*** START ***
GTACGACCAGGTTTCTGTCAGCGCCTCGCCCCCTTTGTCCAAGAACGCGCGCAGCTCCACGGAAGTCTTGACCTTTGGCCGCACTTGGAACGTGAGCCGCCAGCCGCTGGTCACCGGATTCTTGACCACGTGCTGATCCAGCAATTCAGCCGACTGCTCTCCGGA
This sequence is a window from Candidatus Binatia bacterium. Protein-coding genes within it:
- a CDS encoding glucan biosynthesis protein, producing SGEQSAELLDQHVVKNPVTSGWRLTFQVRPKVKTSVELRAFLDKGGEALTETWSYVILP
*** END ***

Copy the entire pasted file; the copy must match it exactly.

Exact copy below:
GTACGACCAGGTTTCTGTCAGCGCCTCGCCCCCTTTGTCCAAGAACGCGCGCAGCTCCACGGAAGTCTTGACCTTTGGCCGCACTTGGAACGTGAGCCGCCAGCCGCTGGTCACCGGATTCTTGACCACGTGCTGATCCAGCAATTCAGCCGACTGCTCTCCGGA
This sequence is a window from Candidatus Binatia bacterium. Protein-coding genes within it:
- a CDS encoding glucan biosynthesis protein, producing SGEQSAELLDQHVVKNPVTSGWRLTFQVRPKVKTSVELRAFLDKGGEALTETWSYVILP